kinesthetic: sense of body movement.

olfactory: sense of smell.

auditory: sense of hearing.

gustatory: sense of taste.

modeling: normal mental functioning whereby a person experiences a construct of the environment based on information from the senses combining with memory to create one's sense of reality. Occurs during sleep with far diminished outside information and other variations.

perception: recognition and interpretation of sensory stimuli based chiefly on memory; the neurological processes by which such recognition and interpretation are effected.

hypothesis: an educated guess about a relationship between variables that is then tested empirically.

theory: a set of statements that summarizes and organizes existing information about a phenomenon, serving as explanation, and serving as basis for predictions to be tested empirically.

field research: research occuring anywhere but in scientific laboratory.

experiment: a research procedure in which some factor is varied, all else is held constant, and some result is measured.
survey: descriptive method in which subjects are asked series of questions or respond to series of statements about some topic.

anecdotal evidence: evidence from individual case that illustrate a phenomenon; can be helpful in various ways but cannot be relied upon exclusively.

pseudoscience: any field of inquiry attempting to associate with true science relying exclusively on anecdotal evidence; is deliberately too vague to be adequately tested.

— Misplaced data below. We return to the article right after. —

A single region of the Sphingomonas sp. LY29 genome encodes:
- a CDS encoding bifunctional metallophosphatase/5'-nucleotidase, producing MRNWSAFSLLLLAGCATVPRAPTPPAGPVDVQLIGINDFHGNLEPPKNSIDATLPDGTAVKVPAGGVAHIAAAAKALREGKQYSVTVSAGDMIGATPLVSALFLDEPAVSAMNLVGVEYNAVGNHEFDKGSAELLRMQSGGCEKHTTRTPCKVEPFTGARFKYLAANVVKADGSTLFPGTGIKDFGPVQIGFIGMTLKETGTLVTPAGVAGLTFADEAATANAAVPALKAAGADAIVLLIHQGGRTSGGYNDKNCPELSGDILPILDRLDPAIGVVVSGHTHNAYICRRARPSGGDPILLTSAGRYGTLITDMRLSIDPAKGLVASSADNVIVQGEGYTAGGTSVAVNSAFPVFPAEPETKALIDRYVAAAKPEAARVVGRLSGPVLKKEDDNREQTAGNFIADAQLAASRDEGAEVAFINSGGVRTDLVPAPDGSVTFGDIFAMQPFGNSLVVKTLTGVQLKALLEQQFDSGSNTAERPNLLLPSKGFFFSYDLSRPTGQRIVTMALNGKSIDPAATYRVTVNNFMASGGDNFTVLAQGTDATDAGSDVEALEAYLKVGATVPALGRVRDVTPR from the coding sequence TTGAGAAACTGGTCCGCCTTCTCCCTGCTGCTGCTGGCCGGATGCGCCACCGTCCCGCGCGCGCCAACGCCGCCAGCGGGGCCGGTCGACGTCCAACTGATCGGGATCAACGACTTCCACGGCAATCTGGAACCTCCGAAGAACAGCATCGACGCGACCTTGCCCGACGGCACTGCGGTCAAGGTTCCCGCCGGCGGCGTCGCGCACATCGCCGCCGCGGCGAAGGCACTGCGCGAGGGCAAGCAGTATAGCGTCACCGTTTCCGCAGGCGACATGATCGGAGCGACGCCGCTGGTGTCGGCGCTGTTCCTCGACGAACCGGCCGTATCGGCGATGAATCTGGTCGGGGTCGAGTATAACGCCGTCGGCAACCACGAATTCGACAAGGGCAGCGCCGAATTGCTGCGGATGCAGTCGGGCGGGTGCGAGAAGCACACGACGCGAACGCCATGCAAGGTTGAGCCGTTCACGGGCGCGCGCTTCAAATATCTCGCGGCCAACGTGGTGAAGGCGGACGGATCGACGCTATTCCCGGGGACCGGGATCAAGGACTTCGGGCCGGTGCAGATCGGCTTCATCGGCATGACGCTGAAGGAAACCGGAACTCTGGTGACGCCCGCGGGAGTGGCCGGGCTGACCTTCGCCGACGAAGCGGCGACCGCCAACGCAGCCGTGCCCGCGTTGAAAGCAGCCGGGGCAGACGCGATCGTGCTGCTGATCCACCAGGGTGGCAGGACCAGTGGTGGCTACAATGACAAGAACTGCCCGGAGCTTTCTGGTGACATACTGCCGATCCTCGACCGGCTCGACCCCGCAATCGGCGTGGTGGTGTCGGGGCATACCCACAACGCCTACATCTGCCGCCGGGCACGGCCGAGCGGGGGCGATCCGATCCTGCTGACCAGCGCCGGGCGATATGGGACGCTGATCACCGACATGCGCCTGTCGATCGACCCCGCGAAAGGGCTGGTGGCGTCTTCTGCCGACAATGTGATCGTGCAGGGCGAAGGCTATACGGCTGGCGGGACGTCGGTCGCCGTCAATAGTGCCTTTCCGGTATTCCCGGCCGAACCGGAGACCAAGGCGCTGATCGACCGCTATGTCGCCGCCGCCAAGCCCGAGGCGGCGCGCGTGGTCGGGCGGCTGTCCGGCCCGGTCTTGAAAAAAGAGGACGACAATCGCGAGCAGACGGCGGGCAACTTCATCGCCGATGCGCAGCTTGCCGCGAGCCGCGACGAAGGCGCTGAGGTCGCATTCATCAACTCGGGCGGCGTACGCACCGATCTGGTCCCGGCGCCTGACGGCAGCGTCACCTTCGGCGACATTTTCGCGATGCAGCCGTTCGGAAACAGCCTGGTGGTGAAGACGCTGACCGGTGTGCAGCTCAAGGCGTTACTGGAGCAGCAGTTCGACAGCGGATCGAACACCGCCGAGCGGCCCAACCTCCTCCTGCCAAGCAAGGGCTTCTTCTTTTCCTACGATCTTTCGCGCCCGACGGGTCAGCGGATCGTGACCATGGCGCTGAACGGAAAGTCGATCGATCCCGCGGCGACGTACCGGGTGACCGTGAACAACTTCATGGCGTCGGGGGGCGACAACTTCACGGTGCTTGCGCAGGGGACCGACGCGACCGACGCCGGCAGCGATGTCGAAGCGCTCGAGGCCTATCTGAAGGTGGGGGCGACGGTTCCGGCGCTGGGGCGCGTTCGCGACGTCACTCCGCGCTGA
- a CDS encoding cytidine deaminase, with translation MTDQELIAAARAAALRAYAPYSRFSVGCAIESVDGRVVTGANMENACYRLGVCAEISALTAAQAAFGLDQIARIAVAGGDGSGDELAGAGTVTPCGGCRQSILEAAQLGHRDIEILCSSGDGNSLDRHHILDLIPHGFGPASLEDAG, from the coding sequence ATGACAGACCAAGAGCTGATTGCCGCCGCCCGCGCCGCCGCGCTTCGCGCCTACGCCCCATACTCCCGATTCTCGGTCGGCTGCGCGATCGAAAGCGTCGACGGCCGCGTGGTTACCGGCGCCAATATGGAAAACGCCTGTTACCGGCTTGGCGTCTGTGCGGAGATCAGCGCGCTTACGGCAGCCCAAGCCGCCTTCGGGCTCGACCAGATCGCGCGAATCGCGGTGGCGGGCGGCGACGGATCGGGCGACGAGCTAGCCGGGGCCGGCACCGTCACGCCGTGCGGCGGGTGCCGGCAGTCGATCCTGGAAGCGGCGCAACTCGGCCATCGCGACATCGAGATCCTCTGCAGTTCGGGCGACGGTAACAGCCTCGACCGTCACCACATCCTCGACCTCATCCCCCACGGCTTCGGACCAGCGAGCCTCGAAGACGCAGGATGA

biochemistry: the study of chemical substances and vital processes occuring in living organisms.

psychology: the science that deals with mental processes and behavior.

psychiatry: the branch of medicine dealing with diagnosis, treatment, and prevention of mental and emotional disorders.

psychophysiology: the study of correlations between the mind, behavior, and bodily mechanisms.

neurology: the medical science dealing with the nervous system's functions and disorders.

MILD: Mnemonic Induction of Lucid Dreaming; effective mental technique developed by LaBerge to induce lucid dreaming at will.

WILD: Wake Initiated Lucid Dreaming; going directly into lucid
dream from waking state.

oneironaut: explorer of the dream world.



American Heritage Dictionary of the English Language
(Third Edition)

Dreamtime & Dreamwork; chapter: Nightmares: Terrors of the Night, by Franklin Galvin and Ernest Hartmann

The Dreaming Brain, by J. Allan Hobson

The Chemistry of Conscious States, by J. Allan Hobson

Lucid Dreaming, by Stephen LaBerge, Ph.D.

Exploring the World of Lucid Dreaming, by Stephen LaBerge, Ph.D. and Howard Rheingold
Accelerated Learning, by Colin Rose

Research in Psychology: Methods and Design, by C. James Goodwin